On Saturday, Oct. 9, 2010 a few friends and I from the school went to the Wings and Waves Air show, an experience that everyone should partake in. The beachside was packed with locals and tourists alike with everyone’s eyes were glued to the sky anticipating the arrival of planes and the different acts they would perform. From: F-22 demonstrations, Skytypers (Gieco), P-51 Mustang, F-22 Raptor and the F-16 Viper (Heritage flight), and even the Snowbirds from Canada. The show in its entirety was nothing short of exciting and intriguing.

I left with a sense of wonder and curiosity about this flight that captivated the pilots at my school. I loved watching the Heritage flight that showed the history (briefly) of fighter planes in the USAF (United States Air Force). So many of the performances were directly dedicated to the military services (current, past, and future even) and the family members of them as well. It meant a lot hearing and seeing the dedications considering I have a brother currently serving in the USN (United States Navy). Being in the show put a lot of things into perspective for me though and it made me have a new sense of pride in the country I was born and raised in for all of my life. I knew that there was a big world out there that I still wanted and had yet to see but I also knew that I wanted to defend my country and the beautiful freedom we have here. Wings and Waves show, which previously was a semi-annual tradition, will hopefully continue on for many more years to come (they just began the program again this year). I can’t wait to experience my next show and maybe this next time I can be up high shooting pictures of the flyers. Or maybe, just maybe I’d be active in a branch of the military. Like many things in life, I assume, I’d just have to wait and see for myself what would the future bring out into the open.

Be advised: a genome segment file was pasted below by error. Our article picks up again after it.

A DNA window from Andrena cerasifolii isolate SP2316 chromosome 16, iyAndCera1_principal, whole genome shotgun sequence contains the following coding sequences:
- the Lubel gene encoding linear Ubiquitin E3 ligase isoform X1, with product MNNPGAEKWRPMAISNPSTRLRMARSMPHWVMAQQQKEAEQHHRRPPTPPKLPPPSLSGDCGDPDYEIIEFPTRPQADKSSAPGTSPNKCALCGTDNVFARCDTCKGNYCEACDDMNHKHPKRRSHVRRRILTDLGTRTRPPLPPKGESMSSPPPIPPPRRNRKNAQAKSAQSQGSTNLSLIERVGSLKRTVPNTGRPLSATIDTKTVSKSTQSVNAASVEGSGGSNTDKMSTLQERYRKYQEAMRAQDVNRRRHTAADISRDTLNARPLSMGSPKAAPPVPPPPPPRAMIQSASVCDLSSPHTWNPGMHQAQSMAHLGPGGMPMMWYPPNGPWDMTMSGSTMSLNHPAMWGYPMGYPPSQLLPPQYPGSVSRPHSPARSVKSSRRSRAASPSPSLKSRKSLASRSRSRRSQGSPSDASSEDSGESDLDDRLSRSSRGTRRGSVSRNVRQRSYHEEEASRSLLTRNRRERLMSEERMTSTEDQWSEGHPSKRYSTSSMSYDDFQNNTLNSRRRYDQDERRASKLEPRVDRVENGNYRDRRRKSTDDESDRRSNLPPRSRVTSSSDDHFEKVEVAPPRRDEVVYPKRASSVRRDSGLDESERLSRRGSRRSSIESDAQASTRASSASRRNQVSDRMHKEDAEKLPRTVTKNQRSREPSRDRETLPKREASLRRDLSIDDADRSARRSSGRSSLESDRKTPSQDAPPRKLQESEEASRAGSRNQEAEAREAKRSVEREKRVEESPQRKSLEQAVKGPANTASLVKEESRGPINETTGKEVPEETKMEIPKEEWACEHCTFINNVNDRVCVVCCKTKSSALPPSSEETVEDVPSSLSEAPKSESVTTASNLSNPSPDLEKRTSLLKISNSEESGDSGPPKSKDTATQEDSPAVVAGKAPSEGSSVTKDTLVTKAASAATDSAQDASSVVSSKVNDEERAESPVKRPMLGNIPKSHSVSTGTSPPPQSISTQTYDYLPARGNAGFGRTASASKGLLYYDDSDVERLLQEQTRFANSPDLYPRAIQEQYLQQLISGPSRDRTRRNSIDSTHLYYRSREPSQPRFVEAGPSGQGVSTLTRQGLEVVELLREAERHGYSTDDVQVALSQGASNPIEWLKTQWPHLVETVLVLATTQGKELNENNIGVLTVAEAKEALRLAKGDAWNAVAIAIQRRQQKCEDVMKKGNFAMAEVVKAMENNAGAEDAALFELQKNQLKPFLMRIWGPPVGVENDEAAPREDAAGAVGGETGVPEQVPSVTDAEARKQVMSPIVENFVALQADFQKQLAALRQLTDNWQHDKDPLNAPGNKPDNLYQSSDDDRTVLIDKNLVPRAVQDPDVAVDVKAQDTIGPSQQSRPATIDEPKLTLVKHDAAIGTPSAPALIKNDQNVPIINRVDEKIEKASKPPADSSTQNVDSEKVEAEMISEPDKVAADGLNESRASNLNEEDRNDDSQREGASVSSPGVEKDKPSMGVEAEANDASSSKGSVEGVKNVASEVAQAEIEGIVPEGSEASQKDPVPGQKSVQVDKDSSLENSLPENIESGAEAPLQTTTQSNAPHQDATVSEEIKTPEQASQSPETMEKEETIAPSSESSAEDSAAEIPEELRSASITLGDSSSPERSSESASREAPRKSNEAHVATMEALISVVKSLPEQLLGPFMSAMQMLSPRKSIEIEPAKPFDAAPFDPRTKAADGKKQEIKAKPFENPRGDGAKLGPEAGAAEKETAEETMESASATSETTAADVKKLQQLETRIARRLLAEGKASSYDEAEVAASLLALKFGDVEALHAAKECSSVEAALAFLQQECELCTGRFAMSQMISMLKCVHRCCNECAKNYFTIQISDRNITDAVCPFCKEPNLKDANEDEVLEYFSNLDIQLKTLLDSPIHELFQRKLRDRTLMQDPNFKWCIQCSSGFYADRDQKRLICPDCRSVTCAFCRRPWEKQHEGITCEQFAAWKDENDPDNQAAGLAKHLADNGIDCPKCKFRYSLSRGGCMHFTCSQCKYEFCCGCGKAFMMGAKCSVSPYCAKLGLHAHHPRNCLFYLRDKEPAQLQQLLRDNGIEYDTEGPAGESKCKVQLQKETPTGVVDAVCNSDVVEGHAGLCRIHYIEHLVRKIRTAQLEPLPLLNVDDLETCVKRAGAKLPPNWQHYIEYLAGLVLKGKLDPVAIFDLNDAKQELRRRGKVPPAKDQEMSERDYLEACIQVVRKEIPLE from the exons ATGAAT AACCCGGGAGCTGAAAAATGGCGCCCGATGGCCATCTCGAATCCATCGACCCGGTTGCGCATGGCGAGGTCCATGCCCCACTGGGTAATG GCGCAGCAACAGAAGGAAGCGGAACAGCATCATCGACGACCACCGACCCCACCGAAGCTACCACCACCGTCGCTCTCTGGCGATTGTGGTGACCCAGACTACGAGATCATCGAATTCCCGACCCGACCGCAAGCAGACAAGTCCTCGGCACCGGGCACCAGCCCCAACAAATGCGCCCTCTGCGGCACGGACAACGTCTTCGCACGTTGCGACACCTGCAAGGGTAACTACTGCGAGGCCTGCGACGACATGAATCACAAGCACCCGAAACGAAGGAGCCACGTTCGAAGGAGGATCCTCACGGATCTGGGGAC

October 7, 2010